Sulawesi: 250 mining operations shut down

Sulawesi wrinkled hornbill The hornbill, cuscus, anoa and maleo are fighting for survival on Sulawesi (© flickrCC BY 2.0)

Aug 18, 2016

Mining operations are being shut down, the authorities are investigating, and the rainforest and its inhabitants can breathe easier – a big success for our Indonesian partner JATAM. Endangered species such as the hornbill, cuscus, anoa and tarsier deserve a respite.

Copper, gold, nickel, molybdenum and iron ore deposits can be found under Sulawesi’s mountain forests – and the environmentally sound option would be to leave them in the ground! Nevertheless, 500 mining companies are digging up Morowali district alone, leaving a trail of destruction in their wake.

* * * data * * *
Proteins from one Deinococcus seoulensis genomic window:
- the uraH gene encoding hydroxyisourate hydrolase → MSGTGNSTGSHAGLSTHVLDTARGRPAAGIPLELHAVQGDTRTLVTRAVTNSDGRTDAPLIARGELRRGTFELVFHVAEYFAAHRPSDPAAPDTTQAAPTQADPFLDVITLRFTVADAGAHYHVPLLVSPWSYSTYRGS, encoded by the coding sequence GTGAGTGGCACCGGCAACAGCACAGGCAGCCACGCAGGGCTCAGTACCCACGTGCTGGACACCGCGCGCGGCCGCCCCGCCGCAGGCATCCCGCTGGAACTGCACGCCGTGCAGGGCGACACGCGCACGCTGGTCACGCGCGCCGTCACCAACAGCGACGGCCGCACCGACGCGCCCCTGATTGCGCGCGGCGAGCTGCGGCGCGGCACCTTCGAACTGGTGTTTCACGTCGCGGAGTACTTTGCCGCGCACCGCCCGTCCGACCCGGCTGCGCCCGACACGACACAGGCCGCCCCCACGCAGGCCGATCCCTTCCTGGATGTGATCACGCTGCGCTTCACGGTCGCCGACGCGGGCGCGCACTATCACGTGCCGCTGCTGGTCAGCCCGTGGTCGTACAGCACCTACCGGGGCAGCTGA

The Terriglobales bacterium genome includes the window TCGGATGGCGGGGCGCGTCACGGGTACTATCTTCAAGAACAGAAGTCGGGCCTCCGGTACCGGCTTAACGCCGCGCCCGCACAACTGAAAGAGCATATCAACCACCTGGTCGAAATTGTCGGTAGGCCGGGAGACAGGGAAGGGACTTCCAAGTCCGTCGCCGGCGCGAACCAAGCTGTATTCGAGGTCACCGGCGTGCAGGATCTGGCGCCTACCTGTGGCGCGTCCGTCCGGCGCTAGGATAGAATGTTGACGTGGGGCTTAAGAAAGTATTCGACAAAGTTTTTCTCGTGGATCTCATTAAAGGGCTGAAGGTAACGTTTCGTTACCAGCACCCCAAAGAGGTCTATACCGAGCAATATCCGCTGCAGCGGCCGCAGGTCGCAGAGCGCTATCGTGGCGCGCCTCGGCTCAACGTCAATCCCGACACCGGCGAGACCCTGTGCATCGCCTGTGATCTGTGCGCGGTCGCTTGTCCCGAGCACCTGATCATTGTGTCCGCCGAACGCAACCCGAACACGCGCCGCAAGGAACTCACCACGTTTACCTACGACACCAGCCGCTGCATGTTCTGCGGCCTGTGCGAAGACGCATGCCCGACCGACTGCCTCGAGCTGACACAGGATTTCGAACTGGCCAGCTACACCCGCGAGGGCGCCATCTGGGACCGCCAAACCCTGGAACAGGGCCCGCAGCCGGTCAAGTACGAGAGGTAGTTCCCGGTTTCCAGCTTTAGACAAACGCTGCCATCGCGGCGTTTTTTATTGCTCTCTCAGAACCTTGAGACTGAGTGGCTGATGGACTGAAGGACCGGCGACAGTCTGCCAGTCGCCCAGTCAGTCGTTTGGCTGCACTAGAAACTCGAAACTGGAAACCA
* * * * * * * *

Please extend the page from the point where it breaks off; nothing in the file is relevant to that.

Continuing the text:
Painstaking investigations by our partner on the ground, the anti-mining network JATAM, have since alerted Indonesian anti-corruption authorities, who have shut down half of the mining operations in recent months.  Nature and local people can breathe easier for now.

Time and again, JATAM sued mining companies and scored dozens of victories in court by documenting acts of bribery and illegal gold or iron mining operations. In many cases, however, simply suing a company was not enough – they would simply keep digging with impunity.

Thanks to international pressure brought to bear by Rainforest Rescue, JATAM has now succeeded in mobilizing the anti-corruption authorities.

Sulawesi is outstanding in its biodiversity. It is not far from Borneo and mainland Asia, yet it is home to numerous unique species such as the hornbill, tarsier, bear cuscus, anoa (a small bovine species endemic to Sulawesi) and the maleo, a large chicken-like bird that hatches its eggs in sun-warmed sand.

These and other endangered species deserve a respite. But gold is hard to resist, and the danger is not yet over.